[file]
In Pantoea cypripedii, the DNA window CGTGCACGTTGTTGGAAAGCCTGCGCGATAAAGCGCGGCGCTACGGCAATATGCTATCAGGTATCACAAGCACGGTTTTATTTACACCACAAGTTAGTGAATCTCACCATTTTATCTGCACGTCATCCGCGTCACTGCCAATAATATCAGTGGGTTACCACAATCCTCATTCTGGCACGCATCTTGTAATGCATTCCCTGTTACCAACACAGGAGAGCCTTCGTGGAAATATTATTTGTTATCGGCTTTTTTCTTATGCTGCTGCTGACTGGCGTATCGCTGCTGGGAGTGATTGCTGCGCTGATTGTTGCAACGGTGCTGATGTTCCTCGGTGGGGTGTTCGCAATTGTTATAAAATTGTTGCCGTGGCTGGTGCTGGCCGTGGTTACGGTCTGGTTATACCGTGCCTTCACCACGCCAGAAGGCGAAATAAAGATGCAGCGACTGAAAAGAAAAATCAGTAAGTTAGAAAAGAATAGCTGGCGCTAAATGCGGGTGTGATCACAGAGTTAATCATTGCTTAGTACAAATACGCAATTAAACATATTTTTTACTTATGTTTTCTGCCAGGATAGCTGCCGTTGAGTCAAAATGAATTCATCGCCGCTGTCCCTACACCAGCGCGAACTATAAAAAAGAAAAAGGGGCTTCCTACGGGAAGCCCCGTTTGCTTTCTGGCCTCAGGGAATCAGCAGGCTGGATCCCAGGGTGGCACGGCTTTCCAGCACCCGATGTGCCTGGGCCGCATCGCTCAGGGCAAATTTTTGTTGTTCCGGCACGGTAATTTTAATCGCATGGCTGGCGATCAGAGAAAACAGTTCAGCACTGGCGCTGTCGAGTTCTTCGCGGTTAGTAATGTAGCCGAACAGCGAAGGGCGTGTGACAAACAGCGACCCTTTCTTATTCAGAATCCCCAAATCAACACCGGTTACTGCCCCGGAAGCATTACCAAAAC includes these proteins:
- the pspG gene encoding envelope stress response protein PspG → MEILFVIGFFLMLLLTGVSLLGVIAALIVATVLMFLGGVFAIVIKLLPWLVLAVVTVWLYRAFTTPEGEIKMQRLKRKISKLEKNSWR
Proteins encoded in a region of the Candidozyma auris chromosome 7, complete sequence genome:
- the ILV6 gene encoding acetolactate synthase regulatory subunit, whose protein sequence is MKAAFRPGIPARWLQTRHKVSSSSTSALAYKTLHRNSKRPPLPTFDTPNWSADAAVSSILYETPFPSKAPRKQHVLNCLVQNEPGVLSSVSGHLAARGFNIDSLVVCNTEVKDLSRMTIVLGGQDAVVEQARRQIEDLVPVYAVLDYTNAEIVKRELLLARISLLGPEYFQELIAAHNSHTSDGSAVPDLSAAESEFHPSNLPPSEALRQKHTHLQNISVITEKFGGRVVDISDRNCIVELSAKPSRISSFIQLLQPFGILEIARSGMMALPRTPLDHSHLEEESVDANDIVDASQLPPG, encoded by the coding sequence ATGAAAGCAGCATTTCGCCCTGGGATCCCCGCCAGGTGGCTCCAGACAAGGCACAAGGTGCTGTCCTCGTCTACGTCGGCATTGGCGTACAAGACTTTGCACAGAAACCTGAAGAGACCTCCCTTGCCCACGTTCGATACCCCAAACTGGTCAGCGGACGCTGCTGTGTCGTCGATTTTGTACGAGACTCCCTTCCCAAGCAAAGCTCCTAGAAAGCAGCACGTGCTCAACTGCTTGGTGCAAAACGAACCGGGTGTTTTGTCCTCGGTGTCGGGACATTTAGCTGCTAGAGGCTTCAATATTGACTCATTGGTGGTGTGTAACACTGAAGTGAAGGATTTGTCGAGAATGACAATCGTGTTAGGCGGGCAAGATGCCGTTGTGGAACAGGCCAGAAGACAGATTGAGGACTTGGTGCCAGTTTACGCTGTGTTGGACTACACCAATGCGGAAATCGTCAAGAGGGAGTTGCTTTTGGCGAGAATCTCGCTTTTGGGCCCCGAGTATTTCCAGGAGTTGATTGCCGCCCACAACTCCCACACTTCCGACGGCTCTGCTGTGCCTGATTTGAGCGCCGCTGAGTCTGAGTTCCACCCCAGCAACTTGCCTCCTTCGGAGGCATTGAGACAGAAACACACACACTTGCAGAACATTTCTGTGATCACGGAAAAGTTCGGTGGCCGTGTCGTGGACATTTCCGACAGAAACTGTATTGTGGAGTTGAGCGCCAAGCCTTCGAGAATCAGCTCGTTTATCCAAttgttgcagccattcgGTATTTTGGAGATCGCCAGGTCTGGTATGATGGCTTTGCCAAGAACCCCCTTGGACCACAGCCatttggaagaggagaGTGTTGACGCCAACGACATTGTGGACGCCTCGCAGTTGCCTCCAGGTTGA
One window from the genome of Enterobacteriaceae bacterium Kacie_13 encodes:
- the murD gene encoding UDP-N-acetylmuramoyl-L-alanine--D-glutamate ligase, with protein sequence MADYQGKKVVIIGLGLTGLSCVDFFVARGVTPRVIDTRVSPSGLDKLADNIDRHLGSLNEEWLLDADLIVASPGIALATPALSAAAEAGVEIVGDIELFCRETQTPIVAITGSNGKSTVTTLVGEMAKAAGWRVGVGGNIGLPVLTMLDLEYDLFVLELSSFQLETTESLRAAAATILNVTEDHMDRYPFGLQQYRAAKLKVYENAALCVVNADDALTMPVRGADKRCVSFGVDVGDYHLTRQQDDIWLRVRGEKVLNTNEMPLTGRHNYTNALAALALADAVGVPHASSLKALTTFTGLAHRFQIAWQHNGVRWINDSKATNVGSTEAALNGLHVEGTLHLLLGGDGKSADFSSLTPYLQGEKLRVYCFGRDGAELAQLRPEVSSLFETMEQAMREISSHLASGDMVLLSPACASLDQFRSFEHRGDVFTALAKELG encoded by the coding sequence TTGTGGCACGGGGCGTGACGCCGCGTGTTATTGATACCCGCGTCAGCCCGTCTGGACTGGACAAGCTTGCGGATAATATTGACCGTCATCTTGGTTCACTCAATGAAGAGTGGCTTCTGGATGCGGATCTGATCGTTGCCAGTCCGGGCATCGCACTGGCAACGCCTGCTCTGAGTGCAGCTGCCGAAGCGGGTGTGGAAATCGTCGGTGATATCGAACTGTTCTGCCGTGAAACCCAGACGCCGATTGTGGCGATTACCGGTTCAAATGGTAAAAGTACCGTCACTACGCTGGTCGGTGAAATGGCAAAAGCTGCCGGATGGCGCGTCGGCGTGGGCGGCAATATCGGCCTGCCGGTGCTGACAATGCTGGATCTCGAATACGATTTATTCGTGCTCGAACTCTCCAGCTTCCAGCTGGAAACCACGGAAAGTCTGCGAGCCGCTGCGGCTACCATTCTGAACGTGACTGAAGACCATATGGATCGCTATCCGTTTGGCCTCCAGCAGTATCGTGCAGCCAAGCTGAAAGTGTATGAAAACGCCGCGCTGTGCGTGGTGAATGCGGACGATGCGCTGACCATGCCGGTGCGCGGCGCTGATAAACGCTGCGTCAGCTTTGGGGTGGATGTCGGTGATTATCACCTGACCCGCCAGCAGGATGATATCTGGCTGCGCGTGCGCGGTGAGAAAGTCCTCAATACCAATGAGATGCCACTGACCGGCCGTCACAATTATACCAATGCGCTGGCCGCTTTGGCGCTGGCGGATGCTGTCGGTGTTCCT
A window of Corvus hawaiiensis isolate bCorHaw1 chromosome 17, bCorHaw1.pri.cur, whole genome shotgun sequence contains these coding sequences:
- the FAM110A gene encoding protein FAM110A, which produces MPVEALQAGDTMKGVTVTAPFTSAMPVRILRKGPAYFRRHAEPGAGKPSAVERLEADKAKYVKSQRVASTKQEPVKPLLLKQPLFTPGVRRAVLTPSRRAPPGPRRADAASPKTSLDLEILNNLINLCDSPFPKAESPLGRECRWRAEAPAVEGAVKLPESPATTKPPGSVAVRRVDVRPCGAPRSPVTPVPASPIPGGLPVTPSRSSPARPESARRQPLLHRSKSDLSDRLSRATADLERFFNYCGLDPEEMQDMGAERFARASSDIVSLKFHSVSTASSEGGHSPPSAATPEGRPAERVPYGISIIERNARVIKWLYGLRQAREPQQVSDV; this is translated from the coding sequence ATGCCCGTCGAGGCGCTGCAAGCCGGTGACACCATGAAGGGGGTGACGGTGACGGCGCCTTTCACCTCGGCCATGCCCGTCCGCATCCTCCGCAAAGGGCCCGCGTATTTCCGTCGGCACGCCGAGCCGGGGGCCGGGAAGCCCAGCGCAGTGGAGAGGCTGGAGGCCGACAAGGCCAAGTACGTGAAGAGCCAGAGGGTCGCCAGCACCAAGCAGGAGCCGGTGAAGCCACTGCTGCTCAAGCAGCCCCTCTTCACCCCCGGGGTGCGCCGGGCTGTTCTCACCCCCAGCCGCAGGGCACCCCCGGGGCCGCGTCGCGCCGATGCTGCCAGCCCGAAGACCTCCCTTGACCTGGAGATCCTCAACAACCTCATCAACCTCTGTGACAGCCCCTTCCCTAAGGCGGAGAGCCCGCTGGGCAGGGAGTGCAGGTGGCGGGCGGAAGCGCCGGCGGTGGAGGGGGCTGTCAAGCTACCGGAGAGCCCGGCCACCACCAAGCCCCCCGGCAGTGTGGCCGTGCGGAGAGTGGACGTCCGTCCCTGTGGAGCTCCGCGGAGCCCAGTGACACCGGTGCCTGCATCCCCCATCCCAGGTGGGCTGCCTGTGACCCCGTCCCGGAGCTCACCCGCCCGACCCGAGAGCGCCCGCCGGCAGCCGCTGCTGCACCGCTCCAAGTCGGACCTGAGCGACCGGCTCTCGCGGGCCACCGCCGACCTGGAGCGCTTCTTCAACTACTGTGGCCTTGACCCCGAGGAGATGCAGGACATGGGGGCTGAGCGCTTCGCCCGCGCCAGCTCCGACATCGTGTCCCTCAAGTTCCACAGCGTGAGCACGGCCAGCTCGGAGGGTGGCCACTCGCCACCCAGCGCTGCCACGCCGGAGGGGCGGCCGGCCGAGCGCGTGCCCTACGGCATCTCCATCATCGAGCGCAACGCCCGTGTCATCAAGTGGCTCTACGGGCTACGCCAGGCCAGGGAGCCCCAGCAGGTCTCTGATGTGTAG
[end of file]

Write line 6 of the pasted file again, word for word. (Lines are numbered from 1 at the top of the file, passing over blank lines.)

- the murD gene encoding UDP-N-acetylmuramoyl-L-alanine--D-glutamate ligase, with protein sequence MADYQGKKVVIIGLGLTGLSCVDFFVARGVTPRVIDTRVSPSGLDKLADNIDRHLGSLNEEWLLDADLIVASPGIALATPALSAAAEAGVEIVGDIELFCRETQTPIVAITGSNGKSTVTTLVGEMAKAAGWRVGVGGNIGLPVLTMLDLEYDLFVLELSSFQLETTESLRAAAATILNVTEDHMDRYPFGLQQYRAAKLKVYENAALCVVNADDALTMPVRGADKRCVSFGVDVGDYHLTRQQDDIWLRVRGEKVLNTNEMPLTGRHNYTNALAALALADAVGVPHASSLKALTTFTGLAHRFQIAWQHNGVRWINDSKATNVGSTEAALNGLHVEGTLHLLLGGDGKSADFSSLTPYLQGEKLRVYCFGRDGAELAQLRPEVSSLFETMEQAMREISSHLASGDMVLLSPACASLDQFRSFEHRGDVFTALAKELG encoded by the coding sequence TTGTGGCACGGGGCGTGACGCCGCGTGTTATTGATACCCGCGTCAGCCCGTCTGGACTGGACAAGCTTGCGGATAATATTGACCGTCATCTTGGTTCACTCAATGAAGAGTGGCTTCTGGATGCGGATCTGATCGTTGCCAGTCCGGGCATCGCACTGGCAACGCCTGCTCTGAGTGCAGCTGCCGAAGCGGGTGTGGAAATCGTCGGTGATATCGAACTGTTCTGCCGTGAAACCCAGACGCCGATTGTGGCGATTACCGGTTCAAATGGTAAAAGTACCGTCACTACGCTGGTCGGTGAAATGGCAAAAGCTGCCGGATGGCGCGTCGGCGTGGGCGGCAATATCGGCCTGCCGGTGCTGACAATGCTGGATCTCGAATACGATTTATTCGTGCTCGAACTCTCCAGCTTCCAGCTGGAAACCACGGAAAGTCTGCGAGCCGCTGCGGCTACCATTCTGAACGTGACTGAAGACCATATGGATCGCTATCCGTTTGGCCTCCAGCAGTATCGTGCAGCCAAGCTGAAAGTGTATGAAAACGCCGCGCTGTGCGTGGTGAATGCGGACGATGCGCTGACCATGCCGGTGCGCGGCGCTGATAAACGCTGCGTCAGCTTTGGGGTGGATGTCGGTGATTATCACCTGACCCGCCAGCAGGATGATATCTGGCTGCGCGTGCGCGGTGAGAAAGTCCTCAATACCAATGAGATGCCACTGACCGGCCGTCACAATTATACCAATGCGCTGGCCGCTTTGGCGCTGGCGGATGCTGTCGGTGTTCCT